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PopGap #24: Angels in America (2003)

PopGap #24: Angels in America (2003)

Written by dorrk
10 January 2017

You're old enough to understand your father didn't love you without being ridiculous about it.

I knew I was in trouble when I elected to accept the six-hour HBO miniseries Angels in America into the inaugural month of the Potluck Film Fest. I not only object to strident moral and political messaging in movies — even and often especially when I agree with them — but I also tend to have reactionary fits when confronted with movies that are considered critic-proof, as if the social importance of the subject or message of a work of art is paramount above the qualities of craft. Director Mike Nichols' 2003 adaptation of Angels in America, from Tony Kushner's 1993 Pulitzer- and Tony-winning play, tripped just about every warning wire in my Content Emergency System, but also hinted at just enough substance underneath its grandstanding to make me wish there were more of the prosaic narrative that had been buried by all of the bombast.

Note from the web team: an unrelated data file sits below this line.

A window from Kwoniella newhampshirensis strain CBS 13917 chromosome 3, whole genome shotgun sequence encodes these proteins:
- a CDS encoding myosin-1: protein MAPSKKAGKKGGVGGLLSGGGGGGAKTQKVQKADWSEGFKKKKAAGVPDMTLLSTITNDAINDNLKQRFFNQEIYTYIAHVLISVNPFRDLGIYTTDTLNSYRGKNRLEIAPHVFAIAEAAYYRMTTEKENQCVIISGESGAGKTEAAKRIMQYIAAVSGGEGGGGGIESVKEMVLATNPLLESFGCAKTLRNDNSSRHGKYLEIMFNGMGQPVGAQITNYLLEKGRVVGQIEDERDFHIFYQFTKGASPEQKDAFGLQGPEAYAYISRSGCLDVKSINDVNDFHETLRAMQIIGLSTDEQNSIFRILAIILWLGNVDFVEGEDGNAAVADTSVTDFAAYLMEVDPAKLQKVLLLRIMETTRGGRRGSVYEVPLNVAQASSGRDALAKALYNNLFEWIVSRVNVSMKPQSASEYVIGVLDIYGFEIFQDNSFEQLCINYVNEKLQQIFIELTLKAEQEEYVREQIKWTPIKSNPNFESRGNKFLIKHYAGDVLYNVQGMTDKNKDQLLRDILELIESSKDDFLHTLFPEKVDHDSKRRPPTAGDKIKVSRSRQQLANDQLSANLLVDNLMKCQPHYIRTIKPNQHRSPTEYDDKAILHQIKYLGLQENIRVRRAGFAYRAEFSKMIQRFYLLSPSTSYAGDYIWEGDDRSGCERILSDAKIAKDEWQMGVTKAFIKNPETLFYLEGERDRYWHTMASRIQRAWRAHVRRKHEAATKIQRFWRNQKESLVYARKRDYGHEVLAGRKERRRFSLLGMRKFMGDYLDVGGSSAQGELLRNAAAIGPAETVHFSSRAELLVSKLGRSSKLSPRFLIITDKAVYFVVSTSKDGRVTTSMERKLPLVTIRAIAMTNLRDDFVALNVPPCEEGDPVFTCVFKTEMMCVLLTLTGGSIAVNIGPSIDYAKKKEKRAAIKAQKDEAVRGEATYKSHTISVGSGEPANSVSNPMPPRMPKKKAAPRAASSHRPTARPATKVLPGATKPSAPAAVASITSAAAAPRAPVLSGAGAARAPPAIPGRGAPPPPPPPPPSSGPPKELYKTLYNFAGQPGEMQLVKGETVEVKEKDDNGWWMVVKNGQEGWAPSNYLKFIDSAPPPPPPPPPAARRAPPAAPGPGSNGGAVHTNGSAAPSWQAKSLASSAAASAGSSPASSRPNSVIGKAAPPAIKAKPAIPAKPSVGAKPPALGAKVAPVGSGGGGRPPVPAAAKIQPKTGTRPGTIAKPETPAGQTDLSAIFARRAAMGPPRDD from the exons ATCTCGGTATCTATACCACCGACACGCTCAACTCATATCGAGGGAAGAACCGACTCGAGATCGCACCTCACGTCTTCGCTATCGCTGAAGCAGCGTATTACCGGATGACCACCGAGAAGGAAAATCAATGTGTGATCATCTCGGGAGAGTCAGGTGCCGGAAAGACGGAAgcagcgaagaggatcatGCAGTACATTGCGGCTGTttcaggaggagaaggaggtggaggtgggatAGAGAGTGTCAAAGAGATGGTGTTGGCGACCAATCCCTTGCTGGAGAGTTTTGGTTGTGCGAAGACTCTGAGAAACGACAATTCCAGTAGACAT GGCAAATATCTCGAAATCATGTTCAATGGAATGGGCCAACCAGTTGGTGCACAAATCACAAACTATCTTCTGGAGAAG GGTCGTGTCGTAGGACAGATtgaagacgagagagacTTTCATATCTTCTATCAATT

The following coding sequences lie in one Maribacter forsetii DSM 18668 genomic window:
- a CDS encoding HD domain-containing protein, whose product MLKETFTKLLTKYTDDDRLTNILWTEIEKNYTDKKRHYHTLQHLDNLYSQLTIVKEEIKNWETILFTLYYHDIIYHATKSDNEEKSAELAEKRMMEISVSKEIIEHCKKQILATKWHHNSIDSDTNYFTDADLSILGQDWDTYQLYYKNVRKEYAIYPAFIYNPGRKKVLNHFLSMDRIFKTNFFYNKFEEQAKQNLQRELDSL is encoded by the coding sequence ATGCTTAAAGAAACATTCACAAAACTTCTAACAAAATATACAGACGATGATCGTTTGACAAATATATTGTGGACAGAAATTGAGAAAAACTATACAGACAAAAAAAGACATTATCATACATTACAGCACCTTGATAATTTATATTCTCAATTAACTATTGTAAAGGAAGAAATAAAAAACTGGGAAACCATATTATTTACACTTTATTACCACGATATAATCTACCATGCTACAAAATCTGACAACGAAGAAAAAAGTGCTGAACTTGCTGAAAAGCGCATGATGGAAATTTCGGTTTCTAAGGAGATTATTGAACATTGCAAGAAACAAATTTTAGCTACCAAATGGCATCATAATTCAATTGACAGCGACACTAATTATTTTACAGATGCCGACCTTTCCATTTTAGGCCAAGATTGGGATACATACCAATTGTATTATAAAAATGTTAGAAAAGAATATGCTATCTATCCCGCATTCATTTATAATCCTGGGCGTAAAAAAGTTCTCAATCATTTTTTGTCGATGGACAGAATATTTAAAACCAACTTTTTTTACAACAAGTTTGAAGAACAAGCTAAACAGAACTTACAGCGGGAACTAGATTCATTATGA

Angels in America tells four overlapping stories that occur at the dawn of the AIDS crisis in mid-1980s New York City: a man struggles to support his lover, who has been diagnosed with the emerging virus; a Mormon's refusal to accept his homosexuality drives his wife to pill-induced delusions; conservative cutthroat lawyer Roy Cohn also falls ill despite his attempts to litigate and bully away the irrefutable facts of his biology and sexuality; and then there's the fantasy elements: angels and ghosts visit the dying, either to enlist them in a metaphysic campaign or rebuke them with the emptiness of their lives. While I would have welcomed a realistic and nuanced movie-length exploration of any one of the three human-based stories, it's the glam "fantasia" that usurps them all with its incoherent mix of anti-religious theology and angry progressive politics.

I shouldn't expect a movie to be something it's not, but the only moments in Angels in America during which I found myself responding to the story or characters were the quiet ones, such as early in the second episode after the attention-grabbing introductions were behind it, or late in the fifth episode when everyone was too sick and/or worn out to overact. In this adaptation from the stage, Nichols has left too much stage on the screen, directing his actors to try and match grand events with even grander facial expressions, or climax scenes with flurries of yelling when cinematic restraint in counterpoint might have worked more powerfully. I actually felt myself longing for the prosaic kitchen sink mawkishness of Longtime Companion.